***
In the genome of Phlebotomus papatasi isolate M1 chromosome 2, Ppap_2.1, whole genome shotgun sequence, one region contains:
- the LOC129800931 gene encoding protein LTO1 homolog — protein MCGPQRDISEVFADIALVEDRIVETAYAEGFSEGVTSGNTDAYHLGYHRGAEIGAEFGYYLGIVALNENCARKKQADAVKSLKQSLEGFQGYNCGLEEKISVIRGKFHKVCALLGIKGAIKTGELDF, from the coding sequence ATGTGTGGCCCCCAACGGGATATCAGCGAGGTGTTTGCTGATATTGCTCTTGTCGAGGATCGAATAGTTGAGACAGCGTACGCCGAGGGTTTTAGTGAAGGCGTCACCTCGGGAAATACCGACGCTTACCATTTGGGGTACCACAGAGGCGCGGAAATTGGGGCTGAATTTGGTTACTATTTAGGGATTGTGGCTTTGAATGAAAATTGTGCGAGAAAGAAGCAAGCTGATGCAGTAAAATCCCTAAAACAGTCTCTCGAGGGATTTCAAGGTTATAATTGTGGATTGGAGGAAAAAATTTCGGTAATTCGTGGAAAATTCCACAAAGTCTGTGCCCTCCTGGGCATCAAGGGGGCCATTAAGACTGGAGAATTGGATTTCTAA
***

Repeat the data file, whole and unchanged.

In the genome of Phlebotomus papatasi isolate M1 chromosome 2, Ppap_2.1, whole genome shotgun sequence, one region contains:
- the LOC129800931 gene encoding protein LTO1 homolog — protein MCGPQRDISEVFADIALVEDRIVETAYAEGFSEGVTSGNTDAYHLGYHRGAEIGAEFGYYLGIVALNENCARKKQADAVKSLKQSLEGFQGYNCGLEEKISVIRGKFHKVCALLGIKGAIKTGELDF, from the coding sequence ATGTGTGGCCCCCAACGGGATATCAGCGAGGTGTTTGCTGATATTGCTCTTGTCGAGGATCGAATAGTTGAGACAGCGTACGCCGAGGGTTTTAGTGAAGGCGTCACCTCGGGAAATACCGACGCTTACCATTTGGGGTACCACAGAGGCGCGGAAATTGGGGCTGAATTTGGTTACTATTTAGGGATTGTGGCTTTGAATGAAAATTGTGCGAGAAAGAAGCAAGCTGATGCAGTAAAATCCCTAAAACAGTCTCTCGAGGGATTTCAAGGTTATAATTGTGGATTGGAGGAAAAAATTTCGGTAATTCGTGGAAAATTCCACAAAGTCTGTGCCCTCCTGGGCATCAAGGGGGCCATTAAGACTGGAGAATTGGATTTCTAA